What to do if you injure yourself at work
Workers’ compensation is supposed to be accessible to everyone – which is why it can come as a shock just how technical the law gets – even lawyers get tripped up from time-to-time!
Here are just a few ways you can help protect your right to any weekly benefits, medical expenses and lump sum compensation that you may be entitled to.
Tell your employer and put in a claim
If you’re injured at work, you are required to tell your employer as soon as possible after the injury. This is a requirement under Workplace Injury Management and Workers Compensation Act 1998 (the ‘1998 Act’). The 1998 Act also requires you to put in your claim for workers compensation within six months of becoming aware of the injury.
Tell a manager or a supervisor right away, preferably in writing. If you send an email, keep a copy. Give them the exact details of the injury including dates it occurred or emerged and describe how it happened in detail.
Most businesses will then have further forms to complete and will often provide a claim for compensation to fill in. If not, you can get this from the SIRA website here.
Don’t despair if you’ve missed these limits – there are some ways around these rules so still seek out legal advice – but it’s better to be safe than sorry.
If you are injured at work you should see a doctor immediately and ask them to complete a Certificate of Capacity accurately stating your capacity to work. If you are unable to work at all, the Certificate of Capacity should say so.
Certificates of Capacity should be provided to the workers compensation insurer handling your claim and you should include one with your claim for compensation.
You will need to get these certificates every month while you have a reduced or nil capacity to work, for as long as you have that reduced or nil capacity.
Some workers stop getting Certificates of Capacity after their claim is denied by the insurer – this can be a disaster! If your claim is approved at a later stage, you might not have enough evidence to your weekly benefits back-paid.
Keep getting those Certificates of Capacity every month, even if your claim is denied, and keep them in a safe place – or better yet, save an electronic copy and email it to your lawyer.
Sometimes claims hinge on evidence that you might not realise is important. Keep all letters, emails and text exchanges with employers. Make a diary note of all oral and phone conversations, and any daily events. Keep in touch with sympathetic witnesses. Keep a copy of all your correspondence with the workers compensation insurer. Keep all the reports and letters from doctors, even the ones you don’t understand. Keep everything.
You never know what might be decisive in a dispute – but at the very least, it helps lawyers to understand and argue your case when you can give us copies of all these things.
See the right doctors, early and often
The best evidence is from a treating doctor who is specialised in treating your injury. It is crucial to see a GP (your usual treating GP is best) immediately after the injury and see them often so they have a record of your injury and your recovery, but it is also important that you are referred to the correct specialist and see them regularly too.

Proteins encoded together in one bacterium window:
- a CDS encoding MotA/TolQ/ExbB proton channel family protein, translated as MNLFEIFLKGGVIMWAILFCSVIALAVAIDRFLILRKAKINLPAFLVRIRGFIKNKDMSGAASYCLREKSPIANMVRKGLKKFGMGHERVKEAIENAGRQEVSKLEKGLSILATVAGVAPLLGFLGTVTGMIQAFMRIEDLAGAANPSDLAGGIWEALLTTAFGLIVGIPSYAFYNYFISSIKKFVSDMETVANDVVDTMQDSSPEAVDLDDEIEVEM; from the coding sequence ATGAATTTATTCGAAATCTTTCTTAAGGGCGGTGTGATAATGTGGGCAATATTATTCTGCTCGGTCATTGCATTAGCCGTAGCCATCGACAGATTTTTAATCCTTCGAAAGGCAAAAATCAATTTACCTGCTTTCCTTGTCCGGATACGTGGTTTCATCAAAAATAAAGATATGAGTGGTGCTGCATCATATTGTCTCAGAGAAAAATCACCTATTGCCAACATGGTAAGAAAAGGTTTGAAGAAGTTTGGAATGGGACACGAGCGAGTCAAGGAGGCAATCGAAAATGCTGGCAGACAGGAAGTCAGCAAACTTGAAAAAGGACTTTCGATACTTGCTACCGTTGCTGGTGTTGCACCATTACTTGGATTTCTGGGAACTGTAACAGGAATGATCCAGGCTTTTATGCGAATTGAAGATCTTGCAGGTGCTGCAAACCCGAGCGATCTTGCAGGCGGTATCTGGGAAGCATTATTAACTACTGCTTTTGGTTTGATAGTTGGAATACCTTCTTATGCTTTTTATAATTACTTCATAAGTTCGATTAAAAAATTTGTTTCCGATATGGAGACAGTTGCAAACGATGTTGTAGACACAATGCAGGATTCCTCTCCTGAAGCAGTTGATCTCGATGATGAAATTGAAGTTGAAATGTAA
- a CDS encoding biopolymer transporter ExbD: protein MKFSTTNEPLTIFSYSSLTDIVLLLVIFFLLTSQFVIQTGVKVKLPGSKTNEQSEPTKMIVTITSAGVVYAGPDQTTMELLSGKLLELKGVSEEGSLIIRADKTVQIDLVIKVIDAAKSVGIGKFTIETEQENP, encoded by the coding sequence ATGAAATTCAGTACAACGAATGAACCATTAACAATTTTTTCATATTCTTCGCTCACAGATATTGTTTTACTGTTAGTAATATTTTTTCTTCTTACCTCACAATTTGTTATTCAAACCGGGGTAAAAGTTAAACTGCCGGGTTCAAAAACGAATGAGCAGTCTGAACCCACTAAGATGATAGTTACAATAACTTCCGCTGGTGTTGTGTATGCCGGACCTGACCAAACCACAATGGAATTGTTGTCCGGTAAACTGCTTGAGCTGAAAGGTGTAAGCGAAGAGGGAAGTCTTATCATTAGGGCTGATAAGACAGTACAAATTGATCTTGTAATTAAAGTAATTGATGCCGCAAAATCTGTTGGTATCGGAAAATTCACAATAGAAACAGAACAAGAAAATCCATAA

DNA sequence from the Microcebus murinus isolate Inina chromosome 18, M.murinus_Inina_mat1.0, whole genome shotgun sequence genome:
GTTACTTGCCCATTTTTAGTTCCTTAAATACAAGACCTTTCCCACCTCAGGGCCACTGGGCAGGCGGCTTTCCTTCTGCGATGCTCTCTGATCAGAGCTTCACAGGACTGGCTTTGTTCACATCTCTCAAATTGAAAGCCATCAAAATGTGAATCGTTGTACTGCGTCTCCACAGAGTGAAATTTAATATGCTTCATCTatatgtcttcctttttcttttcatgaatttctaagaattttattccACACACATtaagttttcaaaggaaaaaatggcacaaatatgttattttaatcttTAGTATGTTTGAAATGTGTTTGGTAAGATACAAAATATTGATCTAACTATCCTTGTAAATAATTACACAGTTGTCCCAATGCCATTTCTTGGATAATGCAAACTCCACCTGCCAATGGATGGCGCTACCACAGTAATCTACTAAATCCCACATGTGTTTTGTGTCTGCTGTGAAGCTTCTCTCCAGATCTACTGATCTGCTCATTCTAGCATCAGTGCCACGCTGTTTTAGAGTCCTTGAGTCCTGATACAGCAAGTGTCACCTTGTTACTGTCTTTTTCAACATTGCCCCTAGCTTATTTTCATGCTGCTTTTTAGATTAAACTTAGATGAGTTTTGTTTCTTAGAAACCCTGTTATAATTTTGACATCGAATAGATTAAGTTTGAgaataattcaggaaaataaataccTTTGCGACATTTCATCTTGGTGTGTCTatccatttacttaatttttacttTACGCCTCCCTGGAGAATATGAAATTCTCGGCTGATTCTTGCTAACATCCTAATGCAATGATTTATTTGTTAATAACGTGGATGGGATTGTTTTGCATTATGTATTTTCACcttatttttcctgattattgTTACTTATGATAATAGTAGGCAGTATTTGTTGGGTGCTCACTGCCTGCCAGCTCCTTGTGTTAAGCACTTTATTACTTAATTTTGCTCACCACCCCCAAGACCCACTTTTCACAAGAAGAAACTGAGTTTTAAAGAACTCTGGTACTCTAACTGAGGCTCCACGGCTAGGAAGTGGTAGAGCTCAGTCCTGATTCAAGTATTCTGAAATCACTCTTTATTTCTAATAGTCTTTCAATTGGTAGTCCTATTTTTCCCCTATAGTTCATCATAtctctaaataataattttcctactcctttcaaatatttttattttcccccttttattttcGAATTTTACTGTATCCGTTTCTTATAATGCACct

It is important to make sure you see the medically-recommended specialist. For example, if you have a back injury, maybe a chiropractor helps to alleviate pain – but their opinion is no substitute for that of an orthopaedic specialist in the eyes of the law.
Make sure you treat all your injuries too. For example, if you claim that part of the reason you cannot work is because you have depression and anxiety, you are far more likely to be successful if you get your GP to put you on a mental health plan and you see a mental health specialist like a clinical psychologist or psychiatrist.
Read more about how doctors might affect your claim in this previous post.
If you voluntarily resign from your employment you might be ending your workers compensation entitlements too. It is different if you are terminated or made redundant, but always seek advice from a lawyer before resigning or taking an offer to leave – even if you are at retirement age, you may be entitled to (some) weekly benefits.
Look for work – if you can
For many of you with no capacity to work, this will not be possible. For some people, your injuries may mean that can no longer do some types of work – but you may lose your weekly benefits if you are able to do what’s called ‘suitable’ work.
For example, if you can’t do the manual labour job you have been doing, because you no longer have the ability to lift heavy weight, but you have the skills and experience to work in a clerical role, it may be worth seeking work in this area.
You might benefit from seeking alternate work for a few reasons:
- it is risky to rely on the workers’ compensation system for too long
- evidence suggests not working for long periods can harm your mental health
- there are legal limits on the time you can claim weekly benefits
- existing claims for compensation are more likely to settle if they are for ‘closed periods’ – ie. have a definite end date
In the writer’s opinion, the rules around ‘suitable work’ are grossly unfair, do not deal with the real needs of workers and need immediate reconsideration by parliament. See this previous blog post for more information.
Seek legal advice
Most important of all perhaps is that you don’t have to do all this on your own. If you’ve had a claim denied or you need advice about a work-related injury, please contact our experienced Workers’ Compensation lawyers at Turner Freeman. We can usually investigate and challenge insurer decisions at no cost to you.